As the first Latina Congresswoman from the Midwest and the only member of Congress in a mixed-status household, immigration reform is deeply personal to me. As I’ve shared before, my mother crossed the border while pregnant with me so that she could secure a brighter future for my siblings and I. My family’s story is one that many across this country share, but unfortunately they face an unnecessarily complicated and outdated process that bars them from becoming full-fledged citizens.

Immigrants contribute significantly to the United States’ economy, workforce, and culture, and by reforming our immigration system we can address many problems that our country faces, such as hiring shortages.

We can start by passing the Dream and Promise Act to provide DACA recipients with a pathway to citizenship. We must also make the necessary staffing investments to address the case backlog in immigration court, the consequences of which we can see play out with the backlog of asylum seekers waiting for their hearing. We should also expand work permits for all so that migrants are able to provide for their families and achieve economic stability without fear of legal repercussions.

The federal government also has a responsibility to support sanctuary cities like Chicago and welcoming states like Illinois who are taking the lead in sheltering new arrivals.

How important is bipartisanship to you and what issues have you worked on across the aisle or with people who don't uniformly share your beliefs?

I believe that there are many common-sense solutions that Congress can and should lead on with bipartisan support. Three months after being sworn into Congress, I introduced the Student Veterans Benefits Restoration Act to the Veteran Affairs Committee on which I serve. This bill would reinstate veterans GI Bill benefits after being defrauded by for-profit college or university, and helping thousands of veterans secure their degree. I’m proud that by reaching out to my Republican colleagues, I was able to pass the bill out of committee with bipartisan support. It now awaits a full vote on the House Floor, where I am working to make sure it gains further bipartisan support for its passage.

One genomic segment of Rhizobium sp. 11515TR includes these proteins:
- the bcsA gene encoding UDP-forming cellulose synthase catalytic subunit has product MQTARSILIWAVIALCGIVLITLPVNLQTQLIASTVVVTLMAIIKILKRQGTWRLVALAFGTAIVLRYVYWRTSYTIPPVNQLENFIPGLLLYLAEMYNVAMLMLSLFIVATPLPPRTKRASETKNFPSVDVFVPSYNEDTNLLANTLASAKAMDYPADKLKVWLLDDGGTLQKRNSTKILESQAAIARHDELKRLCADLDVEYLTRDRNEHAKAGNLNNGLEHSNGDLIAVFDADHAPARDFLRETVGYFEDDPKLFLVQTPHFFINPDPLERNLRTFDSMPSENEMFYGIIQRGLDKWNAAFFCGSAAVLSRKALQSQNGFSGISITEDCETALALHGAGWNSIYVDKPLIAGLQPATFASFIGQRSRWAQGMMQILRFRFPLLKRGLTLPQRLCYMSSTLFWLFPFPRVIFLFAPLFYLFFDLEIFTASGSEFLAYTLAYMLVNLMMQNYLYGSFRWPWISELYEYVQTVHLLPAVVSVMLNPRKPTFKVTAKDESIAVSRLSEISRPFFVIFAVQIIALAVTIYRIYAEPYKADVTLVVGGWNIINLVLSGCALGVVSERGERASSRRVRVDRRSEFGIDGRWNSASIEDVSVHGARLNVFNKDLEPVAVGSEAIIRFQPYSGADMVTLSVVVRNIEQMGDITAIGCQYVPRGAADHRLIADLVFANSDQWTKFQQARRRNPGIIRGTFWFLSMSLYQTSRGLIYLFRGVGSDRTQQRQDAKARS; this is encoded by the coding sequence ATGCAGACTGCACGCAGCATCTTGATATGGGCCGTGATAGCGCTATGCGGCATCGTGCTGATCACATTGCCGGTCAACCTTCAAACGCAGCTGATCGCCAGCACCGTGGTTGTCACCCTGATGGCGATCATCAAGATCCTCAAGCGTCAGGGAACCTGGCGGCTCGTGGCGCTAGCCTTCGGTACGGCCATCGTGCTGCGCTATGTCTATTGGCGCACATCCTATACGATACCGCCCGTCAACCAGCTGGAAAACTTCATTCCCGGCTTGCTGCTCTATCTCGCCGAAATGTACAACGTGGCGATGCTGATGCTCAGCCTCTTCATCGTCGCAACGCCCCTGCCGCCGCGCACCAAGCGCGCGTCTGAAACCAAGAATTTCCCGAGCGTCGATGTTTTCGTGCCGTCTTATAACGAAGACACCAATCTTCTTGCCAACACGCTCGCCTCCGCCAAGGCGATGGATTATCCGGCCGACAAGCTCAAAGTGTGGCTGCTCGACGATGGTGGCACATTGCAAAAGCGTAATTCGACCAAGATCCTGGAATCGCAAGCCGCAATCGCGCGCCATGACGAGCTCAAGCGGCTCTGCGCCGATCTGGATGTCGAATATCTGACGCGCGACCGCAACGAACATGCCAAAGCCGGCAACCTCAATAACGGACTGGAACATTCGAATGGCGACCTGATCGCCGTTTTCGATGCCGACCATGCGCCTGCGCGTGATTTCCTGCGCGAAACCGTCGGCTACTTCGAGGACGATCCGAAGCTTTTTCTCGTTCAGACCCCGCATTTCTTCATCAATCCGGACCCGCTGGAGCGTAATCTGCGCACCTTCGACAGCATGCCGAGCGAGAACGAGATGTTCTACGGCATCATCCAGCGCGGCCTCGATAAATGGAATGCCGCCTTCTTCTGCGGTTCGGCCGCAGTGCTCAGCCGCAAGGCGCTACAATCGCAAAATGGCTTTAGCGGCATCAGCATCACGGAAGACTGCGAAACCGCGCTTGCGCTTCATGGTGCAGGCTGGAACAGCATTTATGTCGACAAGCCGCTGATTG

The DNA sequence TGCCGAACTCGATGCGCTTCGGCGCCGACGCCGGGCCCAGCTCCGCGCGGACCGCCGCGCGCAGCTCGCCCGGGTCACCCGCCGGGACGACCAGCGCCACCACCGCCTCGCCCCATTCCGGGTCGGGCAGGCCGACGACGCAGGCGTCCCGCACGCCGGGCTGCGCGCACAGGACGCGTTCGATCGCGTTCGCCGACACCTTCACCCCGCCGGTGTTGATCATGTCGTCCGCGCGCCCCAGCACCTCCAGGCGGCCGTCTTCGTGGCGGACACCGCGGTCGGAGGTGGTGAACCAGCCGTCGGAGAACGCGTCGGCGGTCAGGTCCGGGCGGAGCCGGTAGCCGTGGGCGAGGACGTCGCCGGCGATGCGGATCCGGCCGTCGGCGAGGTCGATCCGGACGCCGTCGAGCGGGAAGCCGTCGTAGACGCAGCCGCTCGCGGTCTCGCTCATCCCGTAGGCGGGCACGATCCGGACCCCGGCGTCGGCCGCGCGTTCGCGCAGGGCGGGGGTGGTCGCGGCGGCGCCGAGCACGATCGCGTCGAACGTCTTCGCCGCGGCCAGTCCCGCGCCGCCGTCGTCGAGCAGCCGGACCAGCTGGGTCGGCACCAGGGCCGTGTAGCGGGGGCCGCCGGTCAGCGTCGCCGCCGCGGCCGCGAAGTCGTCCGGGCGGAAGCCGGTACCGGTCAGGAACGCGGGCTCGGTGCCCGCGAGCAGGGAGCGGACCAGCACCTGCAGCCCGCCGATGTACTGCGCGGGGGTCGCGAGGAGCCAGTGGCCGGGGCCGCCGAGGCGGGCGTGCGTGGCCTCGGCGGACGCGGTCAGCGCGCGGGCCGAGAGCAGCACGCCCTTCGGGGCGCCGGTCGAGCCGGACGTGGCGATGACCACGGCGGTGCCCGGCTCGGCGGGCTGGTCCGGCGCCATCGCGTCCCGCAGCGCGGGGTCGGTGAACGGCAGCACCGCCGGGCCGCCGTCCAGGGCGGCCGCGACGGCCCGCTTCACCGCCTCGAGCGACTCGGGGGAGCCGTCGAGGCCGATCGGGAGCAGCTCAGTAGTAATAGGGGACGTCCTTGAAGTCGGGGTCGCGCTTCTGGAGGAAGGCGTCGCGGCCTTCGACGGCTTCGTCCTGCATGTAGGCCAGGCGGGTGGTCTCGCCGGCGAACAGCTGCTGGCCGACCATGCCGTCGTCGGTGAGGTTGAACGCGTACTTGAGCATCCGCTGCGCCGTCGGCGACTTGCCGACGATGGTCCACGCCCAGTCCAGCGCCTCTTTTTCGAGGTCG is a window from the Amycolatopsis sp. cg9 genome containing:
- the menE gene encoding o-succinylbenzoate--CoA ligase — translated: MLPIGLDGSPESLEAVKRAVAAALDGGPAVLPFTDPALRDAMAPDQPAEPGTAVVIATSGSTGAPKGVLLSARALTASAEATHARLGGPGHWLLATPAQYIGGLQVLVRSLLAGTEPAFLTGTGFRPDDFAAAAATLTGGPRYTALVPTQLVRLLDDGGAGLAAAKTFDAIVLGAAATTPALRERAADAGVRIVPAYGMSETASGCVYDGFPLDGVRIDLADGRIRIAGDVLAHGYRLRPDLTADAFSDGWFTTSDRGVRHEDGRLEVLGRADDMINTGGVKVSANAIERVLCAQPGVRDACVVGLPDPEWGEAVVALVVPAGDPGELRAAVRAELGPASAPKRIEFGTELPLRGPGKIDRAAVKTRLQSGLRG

What action, if any, do you want to see next on abortion access after the Dobbs decision?

In the absence of judicial protections for abortion access, Congress must act legislatively. I’m proud to co-sponsor the EACH Act, which would abolish the Hyde Amendment that denies low-income individuals the opportunity to access reproductive healthcare and abortion access. I’ve also co-sponsored the Reproductive Health Travel Fund Act to approve grants for patients who must travel to access reproductive health care.

In order to take further action to codify Roe v. Wade, we need Democrats to win a majority in the House and keep the Senate in 2024. I worked in the IL State Legislature to pass legislation that codified Roe v. Wade in our state, and I will continue fighting to do so federally.

Did Joe Biden legitimately win the 2020 presidential race?


Should the United States provide Ukraine with money in its fight against Russia?


Should the United States provide Ukraine with aid in the form of military supplies?


Should the U.S. provide Israel with money in its fight against Hamas?


Should the United States provide Israel with aid in the form of military supplies in its fight against Hamas?


Should there be a law requiring background checks on all gun sales?


Should Congress pass a federal law banning semi-automatic assault-style weapons and large-capacity magazines to help address gun violence?